Here is a lavishly illustrated descriptive survey of 48 leading indigenous cultural centers around the world (35 are from Australia and 13 from North America, Japan, Europe, and Asia). The book shows how each is a potentially transformative, politically compelling addition to the field of cultural production, illustrating how the facilities --- all built in the last three decades --- have challenged assumptions about nature, culture, and built form. Using the spatial-temporal practice of place-making as the starting point, the facilities highlighted here are described in terms of collaborations between a number of stake-holders and professional consultants.
The book adopts the format of a descriptive survey with separate chapters devoted to individual case studies. A broad introductory chapter which presents the arguments and overview precedes richly illustrated short individual essays on selected projects. Each chapter commences with the details of the project including, location, area, cost and consultants, followed by a project description, and discussion of background, design development and reception of the projects. Each project is approached as an architectural commission, detailing the critical criteria, consultants, and processes. The format is adopted from architectural review essays typically used in awards or journal publications within the profession which are accessible and relevant for both academics and practitioners. Considerable attention is given to the process, and to the evaluation of the project as a cultural response. Each case study has been written with consultation of architects or administrators of the facilities for accuracy.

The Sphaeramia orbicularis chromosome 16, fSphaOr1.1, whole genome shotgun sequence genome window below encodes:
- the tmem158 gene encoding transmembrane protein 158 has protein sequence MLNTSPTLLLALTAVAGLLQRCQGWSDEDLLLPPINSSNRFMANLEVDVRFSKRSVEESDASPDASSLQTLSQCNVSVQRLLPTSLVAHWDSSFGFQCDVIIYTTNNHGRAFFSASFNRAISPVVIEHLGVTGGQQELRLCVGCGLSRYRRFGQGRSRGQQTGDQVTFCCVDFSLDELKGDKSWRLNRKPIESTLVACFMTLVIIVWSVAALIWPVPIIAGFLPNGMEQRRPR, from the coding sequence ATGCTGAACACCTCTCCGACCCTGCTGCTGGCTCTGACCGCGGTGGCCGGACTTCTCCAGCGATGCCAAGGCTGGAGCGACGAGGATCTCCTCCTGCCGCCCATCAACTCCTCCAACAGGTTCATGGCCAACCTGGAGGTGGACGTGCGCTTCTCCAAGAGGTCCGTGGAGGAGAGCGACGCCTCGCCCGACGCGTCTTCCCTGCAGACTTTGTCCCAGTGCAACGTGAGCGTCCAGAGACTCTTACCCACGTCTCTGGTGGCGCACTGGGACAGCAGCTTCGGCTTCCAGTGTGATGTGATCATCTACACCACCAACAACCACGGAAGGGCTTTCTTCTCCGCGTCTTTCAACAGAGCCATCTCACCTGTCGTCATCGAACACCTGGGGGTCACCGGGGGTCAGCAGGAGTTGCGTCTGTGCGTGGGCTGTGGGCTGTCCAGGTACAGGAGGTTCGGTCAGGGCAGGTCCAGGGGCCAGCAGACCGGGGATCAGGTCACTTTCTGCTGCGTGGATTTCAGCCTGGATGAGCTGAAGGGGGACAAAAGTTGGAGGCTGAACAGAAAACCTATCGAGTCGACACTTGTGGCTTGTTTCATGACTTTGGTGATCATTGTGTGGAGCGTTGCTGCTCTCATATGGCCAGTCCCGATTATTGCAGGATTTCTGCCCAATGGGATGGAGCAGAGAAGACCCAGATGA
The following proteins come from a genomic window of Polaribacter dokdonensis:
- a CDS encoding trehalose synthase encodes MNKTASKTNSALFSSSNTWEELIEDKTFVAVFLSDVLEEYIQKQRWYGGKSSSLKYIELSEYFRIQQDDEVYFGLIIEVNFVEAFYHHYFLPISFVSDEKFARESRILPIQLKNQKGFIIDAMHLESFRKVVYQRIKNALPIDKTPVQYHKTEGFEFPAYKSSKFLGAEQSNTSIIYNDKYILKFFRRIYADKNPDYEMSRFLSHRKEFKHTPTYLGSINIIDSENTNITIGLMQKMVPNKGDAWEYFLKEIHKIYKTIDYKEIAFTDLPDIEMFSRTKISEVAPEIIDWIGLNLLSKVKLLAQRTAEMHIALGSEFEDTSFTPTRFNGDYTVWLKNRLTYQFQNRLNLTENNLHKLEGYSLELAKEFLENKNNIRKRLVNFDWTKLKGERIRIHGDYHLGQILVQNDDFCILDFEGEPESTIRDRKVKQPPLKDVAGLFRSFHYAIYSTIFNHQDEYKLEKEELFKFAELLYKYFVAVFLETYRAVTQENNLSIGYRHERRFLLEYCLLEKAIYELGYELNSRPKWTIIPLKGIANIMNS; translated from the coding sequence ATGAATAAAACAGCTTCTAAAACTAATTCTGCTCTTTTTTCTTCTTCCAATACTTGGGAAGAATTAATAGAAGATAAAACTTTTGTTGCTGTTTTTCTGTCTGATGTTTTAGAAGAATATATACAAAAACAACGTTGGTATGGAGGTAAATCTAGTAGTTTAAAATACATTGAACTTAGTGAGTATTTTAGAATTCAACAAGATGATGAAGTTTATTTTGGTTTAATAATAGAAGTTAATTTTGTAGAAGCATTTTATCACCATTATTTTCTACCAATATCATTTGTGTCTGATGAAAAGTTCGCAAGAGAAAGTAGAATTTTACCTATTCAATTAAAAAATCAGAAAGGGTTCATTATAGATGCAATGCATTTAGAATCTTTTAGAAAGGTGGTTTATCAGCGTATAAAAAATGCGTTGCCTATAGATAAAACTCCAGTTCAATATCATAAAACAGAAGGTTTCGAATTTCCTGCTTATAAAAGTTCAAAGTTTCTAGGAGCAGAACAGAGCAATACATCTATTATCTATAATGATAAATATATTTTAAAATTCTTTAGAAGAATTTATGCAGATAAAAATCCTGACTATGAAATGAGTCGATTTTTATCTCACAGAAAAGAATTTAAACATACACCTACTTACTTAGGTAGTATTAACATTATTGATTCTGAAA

Indigenous Cultural Centers and Museums: An Illustrated International Survey documents a rich legacy of collaboration across the spatial disciplines combining creative art practice, architecture, construction, landscape design and urban design in the production of unique and culturally significant social institutions. This book provides material on hitherto unknown bodies of work of talented architectural practices, working collaboratively with culturally different client groups and developing consultative processes that test models for inter-cultural engagement.